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Analysts: Biden tax plans will raise less money, hit rich harder

New tax cut proposals, declining economic conditions could result in lower receipts for the Treasury

Democratic presidential nominee Joe Biden leaves the Capitol after a memorial service for the late Supreme Court Justice Ruth Bader Ginsburg on Sept. 25, 2020.
Democratic presidential nominee Joe Biden leaves the Capitol after a memorial service for the late Supreme Court Justice Ruth Bader Ginsburg on Sept. 25, 2020. (Tom Williams/CQ Roll Call file photo)

Former Vice President Joe Biden’s tax proposals always were going to hit the wealthy the hardest. But revisions in recent months have shifted more of the burden onto the top 1 percent of income-earning households, according to new analyses from tax experts.

At the same time, estimates of the amount of new revenues raised by Biden proposals are declining because of the lagging economy and the possibility that a President Biden would have to delay his tax plans for a year until the economy gets on more solid footing.

While there are differences in the analyses of the two think tanks, the Urban-Brookings Tax Policy Center and the American Enterprise Institute, they both found that Biden’s proposals would generate “large net tax increases,” said Mark Mazur, TPC’s director.

“And both sets of estimates show those tax increases are largely borne by high-income households,” he said.

Biden’s plans would raise about $2.36 trillion over a decade, according to the new TPC figures; that’s down from $4 trillion in an analysis the group released in March. The AEI study found that Biden’s tax proposals would raise $2.86 trillion, down from nearly $3.85 trillion in the group’s earlier analysis.

The TPC found that if three dozen Biden proposals became law and went into effect in 2022, the top 1 percent of income-earning households would pay for the entire tax increase during that first year and then some. Meanwhile, the bottom 80 percent of income-earning households would get at least a modest tax cut. That differs from the center’s March estimate, when it found that all income groups would get at least a small tax increase.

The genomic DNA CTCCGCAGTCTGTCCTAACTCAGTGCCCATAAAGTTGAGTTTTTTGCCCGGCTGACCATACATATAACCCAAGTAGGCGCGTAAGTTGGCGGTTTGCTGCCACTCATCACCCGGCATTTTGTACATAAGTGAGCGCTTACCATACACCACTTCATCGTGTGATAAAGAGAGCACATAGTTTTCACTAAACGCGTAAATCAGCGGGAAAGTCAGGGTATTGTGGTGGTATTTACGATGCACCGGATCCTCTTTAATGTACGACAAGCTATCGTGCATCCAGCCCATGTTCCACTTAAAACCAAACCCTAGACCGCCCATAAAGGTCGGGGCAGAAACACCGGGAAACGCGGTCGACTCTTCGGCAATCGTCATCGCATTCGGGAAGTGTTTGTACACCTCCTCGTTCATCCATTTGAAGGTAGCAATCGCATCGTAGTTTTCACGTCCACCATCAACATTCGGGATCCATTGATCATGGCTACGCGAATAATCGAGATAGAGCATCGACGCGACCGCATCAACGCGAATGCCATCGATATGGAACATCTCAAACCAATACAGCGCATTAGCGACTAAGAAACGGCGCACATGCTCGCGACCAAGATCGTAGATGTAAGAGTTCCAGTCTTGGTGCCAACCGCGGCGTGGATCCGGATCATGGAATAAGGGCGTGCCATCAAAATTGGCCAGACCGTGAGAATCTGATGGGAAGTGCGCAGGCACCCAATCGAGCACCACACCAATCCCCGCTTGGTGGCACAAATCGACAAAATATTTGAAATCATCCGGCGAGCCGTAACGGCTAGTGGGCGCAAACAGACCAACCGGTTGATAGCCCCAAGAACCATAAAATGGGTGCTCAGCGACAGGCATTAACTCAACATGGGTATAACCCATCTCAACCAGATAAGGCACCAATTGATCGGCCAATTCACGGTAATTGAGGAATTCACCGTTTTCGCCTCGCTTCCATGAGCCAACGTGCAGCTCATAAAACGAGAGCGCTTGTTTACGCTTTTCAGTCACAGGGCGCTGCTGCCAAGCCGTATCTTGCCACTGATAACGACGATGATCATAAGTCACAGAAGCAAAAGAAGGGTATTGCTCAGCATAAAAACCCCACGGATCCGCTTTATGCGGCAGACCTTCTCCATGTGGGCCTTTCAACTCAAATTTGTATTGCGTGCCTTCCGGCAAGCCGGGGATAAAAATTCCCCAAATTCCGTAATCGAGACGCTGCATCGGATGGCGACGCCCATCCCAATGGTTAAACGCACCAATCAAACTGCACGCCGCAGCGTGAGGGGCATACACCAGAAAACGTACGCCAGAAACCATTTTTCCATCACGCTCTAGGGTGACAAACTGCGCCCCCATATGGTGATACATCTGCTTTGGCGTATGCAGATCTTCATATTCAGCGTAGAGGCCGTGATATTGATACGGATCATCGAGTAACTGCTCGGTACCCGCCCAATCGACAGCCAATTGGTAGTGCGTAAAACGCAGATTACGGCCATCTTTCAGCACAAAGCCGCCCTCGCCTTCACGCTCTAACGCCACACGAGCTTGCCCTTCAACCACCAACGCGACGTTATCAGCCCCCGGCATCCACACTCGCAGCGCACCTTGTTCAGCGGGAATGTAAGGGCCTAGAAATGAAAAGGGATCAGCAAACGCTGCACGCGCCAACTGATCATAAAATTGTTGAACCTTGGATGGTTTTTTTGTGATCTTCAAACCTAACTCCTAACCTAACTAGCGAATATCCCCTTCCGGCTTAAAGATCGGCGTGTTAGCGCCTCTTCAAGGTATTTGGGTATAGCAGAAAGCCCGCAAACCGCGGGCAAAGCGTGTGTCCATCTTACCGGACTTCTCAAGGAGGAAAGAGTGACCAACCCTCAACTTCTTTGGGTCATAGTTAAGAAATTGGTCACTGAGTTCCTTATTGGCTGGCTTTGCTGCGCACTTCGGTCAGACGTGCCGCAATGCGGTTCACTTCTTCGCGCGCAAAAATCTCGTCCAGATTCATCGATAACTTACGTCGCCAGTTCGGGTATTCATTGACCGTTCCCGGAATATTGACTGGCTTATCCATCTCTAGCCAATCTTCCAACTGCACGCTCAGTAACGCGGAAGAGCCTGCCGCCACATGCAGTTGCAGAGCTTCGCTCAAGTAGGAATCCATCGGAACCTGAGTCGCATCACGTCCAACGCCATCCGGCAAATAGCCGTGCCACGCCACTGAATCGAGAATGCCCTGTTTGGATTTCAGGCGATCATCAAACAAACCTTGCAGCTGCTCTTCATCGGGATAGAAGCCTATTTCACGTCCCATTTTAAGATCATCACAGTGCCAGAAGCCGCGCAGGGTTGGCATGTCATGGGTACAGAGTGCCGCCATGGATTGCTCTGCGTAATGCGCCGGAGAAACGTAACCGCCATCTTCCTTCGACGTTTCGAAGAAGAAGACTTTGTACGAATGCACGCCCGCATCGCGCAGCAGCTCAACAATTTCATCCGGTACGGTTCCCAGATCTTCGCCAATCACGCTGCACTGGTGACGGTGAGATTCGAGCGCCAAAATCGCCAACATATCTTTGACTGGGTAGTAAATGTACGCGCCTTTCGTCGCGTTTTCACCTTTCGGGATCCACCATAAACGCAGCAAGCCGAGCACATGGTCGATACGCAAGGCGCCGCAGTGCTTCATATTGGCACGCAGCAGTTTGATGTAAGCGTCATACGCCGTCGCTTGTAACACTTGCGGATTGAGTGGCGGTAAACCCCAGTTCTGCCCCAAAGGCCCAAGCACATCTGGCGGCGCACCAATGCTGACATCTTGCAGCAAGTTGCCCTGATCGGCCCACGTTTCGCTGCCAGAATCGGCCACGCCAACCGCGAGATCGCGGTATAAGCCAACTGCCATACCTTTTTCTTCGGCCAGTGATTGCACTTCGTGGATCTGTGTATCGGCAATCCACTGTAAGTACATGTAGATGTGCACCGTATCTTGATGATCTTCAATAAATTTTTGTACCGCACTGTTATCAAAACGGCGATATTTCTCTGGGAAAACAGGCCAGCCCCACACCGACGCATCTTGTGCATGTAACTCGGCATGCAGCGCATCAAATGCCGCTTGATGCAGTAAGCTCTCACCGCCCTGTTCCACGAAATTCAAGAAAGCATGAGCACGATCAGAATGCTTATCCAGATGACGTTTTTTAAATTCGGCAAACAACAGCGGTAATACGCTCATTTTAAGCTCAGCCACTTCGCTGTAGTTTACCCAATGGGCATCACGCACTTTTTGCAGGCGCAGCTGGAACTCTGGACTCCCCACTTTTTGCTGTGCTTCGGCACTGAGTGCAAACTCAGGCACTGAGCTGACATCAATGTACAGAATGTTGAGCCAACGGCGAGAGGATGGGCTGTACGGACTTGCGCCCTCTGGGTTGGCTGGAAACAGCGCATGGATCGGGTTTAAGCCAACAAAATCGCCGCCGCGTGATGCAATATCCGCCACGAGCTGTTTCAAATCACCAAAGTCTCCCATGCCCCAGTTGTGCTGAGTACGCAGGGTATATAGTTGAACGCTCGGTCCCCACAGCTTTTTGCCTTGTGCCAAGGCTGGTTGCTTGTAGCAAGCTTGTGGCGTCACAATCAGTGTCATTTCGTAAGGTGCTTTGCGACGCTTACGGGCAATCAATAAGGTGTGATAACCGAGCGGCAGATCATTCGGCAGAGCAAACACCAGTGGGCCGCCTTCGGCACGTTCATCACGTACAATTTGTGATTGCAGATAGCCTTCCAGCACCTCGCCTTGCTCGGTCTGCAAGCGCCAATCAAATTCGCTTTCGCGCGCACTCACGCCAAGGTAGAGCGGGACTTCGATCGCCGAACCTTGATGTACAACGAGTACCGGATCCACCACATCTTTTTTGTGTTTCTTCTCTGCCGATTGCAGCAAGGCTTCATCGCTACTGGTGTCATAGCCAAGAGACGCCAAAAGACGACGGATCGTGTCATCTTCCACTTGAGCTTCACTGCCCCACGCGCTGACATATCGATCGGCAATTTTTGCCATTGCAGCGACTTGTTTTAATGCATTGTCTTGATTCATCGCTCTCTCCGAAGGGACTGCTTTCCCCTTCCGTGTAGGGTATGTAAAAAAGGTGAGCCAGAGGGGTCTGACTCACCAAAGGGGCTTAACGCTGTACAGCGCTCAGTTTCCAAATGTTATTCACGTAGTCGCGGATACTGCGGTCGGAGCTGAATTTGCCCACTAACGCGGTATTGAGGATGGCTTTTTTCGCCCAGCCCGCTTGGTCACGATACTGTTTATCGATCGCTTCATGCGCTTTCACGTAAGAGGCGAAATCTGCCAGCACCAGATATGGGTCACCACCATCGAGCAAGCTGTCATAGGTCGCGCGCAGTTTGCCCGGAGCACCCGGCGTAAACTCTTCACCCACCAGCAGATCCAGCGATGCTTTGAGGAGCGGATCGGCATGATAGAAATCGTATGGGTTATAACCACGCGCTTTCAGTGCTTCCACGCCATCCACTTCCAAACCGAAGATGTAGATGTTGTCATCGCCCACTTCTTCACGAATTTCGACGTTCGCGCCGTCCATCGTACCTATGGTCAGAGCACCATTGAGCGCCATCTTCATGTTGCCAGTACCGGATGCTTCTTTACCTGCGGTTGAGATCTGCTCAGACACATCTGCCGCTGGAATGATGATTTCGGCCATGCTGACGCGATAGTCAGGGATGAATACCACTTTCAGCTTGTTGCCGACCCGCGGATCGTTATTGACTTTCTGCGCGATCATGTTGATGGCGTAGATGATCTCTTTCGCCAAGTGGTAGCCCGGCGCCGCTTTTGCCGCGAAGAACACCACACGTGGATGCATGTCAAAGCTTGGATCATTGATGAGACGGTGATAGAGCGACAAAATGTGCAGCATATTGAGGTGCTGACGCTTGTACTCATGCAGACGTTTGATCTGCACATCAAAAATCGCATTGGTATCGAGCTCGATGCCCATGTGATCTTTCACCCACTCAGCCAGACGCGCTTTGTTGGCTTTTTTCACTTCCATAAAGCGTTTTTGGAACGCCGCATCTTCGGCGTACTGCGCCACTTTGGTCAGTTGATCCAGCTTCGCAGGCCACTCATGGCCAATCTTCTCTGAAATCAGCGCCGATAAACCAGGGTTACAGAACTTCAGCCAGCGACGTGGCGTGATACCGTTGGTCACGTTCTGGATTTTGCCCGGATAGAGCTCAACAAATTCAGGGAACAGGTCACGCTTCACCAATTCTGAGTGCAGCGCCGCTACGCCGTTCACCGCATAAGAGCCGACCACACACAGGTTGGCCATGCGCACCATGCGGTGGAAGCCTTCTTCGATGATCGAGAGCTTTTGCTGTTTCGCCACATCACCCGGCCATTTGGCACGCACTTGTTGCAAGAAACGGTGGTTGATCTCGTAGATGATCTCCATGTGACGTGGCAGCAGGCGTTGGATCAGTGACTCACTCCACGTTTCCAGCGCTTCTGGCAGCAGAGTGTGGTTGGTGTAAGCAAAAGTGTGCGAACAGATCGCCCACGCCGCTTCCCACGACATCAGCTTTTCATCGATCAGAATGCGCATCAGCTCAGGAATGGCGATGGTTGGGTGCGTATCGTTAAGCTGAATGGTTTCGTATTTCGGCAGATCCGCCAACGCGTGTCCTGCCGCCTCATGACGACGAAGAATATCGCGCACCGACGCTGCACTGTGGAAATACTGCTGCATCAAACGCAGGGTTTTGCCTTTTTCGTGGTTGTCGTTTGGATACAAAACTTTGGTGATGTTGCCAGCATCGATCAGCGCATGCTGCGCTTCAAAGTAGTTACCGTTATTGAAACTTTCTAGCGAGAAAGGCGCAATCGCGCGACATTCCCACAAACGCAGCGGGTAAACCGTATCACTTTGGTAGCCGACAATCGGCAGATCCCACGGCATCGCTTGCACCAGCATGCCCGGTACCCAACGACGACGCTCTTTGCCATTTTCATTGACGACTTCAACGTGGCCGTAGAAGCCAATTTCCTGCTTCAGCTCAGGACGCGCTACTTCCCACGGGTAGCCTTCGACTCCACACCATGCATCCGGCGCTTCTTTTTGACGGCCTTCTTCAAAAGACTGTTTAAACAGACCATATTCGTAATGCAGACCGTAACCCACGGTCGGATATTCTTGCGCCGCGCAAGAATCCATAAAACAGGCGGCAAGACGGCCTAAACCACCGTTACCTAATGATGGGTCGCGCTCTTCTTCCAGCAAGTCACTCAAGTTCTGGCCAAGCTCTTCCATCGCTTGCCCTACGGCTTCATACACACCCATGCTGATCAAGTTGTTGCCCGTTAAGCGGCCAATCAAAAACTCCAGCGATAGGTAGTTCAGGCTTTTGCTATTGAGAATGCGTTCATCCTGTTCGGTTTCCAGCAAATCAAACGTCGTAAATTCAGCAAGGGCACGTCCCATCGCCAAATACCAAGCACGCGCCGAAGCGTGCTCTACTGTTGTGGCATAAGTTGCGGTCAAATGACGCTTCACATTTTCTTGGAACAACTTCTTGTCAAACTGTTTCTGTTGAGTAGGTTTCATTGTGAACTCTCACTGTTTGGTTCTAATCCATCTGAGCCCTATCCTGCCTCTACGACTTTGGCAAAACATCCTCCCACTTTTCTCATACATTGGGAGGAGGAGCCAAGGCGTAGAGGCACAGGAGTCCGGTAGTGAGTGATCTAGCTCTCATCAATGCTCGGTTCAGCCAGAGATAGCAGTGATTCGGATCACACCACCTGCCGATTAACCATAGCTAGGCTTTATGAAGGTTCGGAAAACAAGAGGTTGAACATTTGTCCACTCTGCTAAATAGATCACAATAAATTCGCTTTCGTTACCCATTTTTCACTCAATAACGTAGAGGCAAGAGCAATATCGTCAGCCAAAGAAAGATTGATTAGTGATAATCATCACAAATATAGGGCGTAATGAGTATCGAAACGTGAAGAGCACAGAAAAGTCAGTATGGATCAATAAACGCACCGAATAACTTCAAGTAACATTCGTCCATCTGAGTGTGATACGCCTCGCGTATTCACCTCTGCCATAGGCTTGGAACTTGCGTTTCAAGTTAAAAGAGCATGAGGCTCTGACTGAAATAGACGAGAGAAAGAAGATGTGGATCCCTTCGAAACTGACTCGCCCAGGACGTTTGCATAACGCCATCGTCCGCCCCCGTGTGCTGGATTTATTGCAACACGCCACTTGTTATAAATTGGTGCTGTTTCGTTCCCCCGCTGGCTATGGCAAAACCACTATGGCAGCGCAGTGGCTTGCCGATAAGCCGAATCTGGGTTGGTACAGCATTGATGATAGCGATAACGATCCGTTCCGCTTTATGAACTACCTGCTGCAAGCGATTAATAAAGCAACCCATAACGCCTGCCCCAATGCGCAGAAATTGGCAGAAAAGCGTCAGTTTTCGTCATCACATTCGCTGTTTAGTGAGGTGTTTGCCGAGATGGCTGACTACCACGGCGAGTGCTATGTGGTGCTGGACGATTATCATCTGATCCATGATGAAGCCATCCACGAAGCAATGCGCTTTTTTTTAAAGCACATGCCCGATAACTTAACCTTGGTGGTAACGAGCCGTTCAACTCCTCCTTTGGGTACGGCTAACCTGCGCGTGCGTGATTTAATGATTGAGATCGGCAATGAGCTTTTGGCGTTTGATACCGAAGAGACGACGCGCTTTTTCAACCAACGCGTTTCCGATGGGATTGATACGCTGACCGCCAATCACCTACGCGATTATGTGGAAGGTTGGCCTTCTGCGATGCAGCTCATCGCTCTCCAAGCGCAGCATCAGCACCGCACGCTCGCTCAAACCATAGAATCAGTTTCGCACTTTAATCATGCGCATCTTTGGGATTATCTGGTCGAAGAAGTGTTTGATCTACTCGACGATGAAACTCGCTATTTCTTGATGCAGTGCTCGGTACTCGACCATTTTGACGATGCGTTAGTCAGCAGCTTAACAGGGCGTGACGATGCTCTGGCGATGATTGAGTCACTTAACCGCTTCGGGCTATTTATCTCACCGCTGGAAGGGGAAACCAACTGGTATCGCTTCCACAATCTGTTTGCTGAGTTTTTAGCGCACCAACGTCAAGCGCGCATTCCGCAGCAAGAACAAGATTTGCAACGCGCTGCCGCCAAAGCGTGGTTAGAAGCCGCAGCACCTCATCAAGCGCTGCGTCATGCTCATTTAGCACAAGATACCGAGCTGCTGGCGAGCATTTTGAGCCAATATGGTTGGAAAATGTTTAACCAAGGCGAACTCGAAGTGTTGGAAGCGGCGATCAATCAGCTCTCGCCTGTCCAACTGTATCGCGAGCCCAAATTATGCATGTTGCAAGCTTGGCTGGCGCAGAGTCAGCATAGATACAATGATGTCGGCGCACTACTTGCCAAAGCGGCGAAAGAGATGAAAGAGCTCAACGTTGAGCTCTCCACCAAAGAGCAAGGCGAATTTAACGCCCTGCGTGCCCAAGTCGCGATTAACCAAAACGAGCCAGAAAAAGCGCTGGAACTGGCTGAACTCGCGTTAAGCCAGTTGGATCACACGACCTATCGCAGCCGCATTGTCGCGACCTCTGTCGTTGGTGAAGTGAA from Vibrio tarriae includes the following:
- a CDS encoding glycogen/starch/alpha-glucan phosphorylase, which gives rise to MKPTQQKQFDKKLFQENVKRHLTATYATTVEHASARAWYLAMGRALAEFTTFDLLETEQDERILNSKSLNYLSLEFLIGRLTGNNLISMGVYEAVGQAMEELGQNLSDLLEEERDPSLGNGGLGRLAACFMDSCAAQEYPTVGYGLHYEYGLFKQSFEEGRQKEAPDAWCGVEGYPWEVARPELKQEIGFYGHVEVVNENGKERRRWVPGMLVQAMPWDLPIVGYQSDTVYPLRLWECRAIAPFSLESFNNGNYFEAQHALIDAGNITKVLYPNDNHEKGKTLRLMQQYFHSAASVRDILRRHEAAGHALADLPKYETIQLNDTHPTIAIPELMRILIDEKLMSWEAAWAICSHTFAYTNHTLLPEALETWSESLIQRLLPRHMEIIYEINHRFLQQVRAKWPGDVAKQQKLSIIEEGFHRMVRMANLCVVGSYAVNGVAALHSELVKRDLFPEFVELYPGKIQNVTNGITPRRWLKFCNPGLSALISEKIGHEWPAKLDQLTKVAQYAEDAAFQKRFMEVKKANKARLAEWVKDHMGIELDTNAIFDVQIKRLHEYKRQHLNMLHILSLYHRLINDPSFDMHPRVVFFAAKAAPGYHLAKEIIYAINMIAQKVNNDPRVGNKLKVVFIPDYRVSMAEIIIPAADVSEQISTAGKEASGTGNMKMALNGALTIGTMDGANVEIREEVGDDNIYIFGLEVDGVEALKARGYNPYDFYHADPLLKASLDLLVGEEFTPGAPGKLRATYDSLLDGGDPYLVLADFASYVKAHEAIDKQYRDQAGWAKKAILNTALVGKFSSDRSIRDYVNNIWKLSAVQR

The change is driven largely by a new Biden proposal for a temporary two-year boost to the child tax credit. Once that goes away and the tax cuts from the 2017 tax code overhaul expire at the end of 2025, the picture would change.

By 2030, the top 1 percent would be paying 73 percent of the new Biden taxes, while middle-income households would see their small tax cuts turn into small tax increases, the TPC said.

The AEI study published earlier this week had a similar take. By the end of the decade, the top 1 percent of income-earning households would be paying an additional $134,054 in 2030, picking up 74 percent of the costs of the Biden proposals. That’s up from a June analysis by AEI that found the top 1 percent would be paying for 66 percent of Biden’s proposals at the end of the decade.

While Biden’s provisions would make the tax code even more progressive than in earlier estimates, the dollar amounts have shrunk.

The largest part of the 41 percent decline that TPC estimates from its earlier analysis comes from an assumption that, if enacted, Biden’s proposals would be delayed until 2022.

Another $680 billion of the change comes from three big tax credits the center believes Biden would enact: the child tax credit boost, a new $15,000 tax credit for first-time homebuyers and a “Made in America” 10 percent tax credit for domestic manufacturing.

The AEI estimate is down just 26 percent largely because the think tank estimates that the proposals would begin going into effect during Biden’s first year in office.

AEI also estimates that the domestic manufacturing credit would have a negligible impact on tax revenues. TPC believes the tax credit will be popular and guesses that manufacturers will garner $230 billion worth of the tax credit through 2030.

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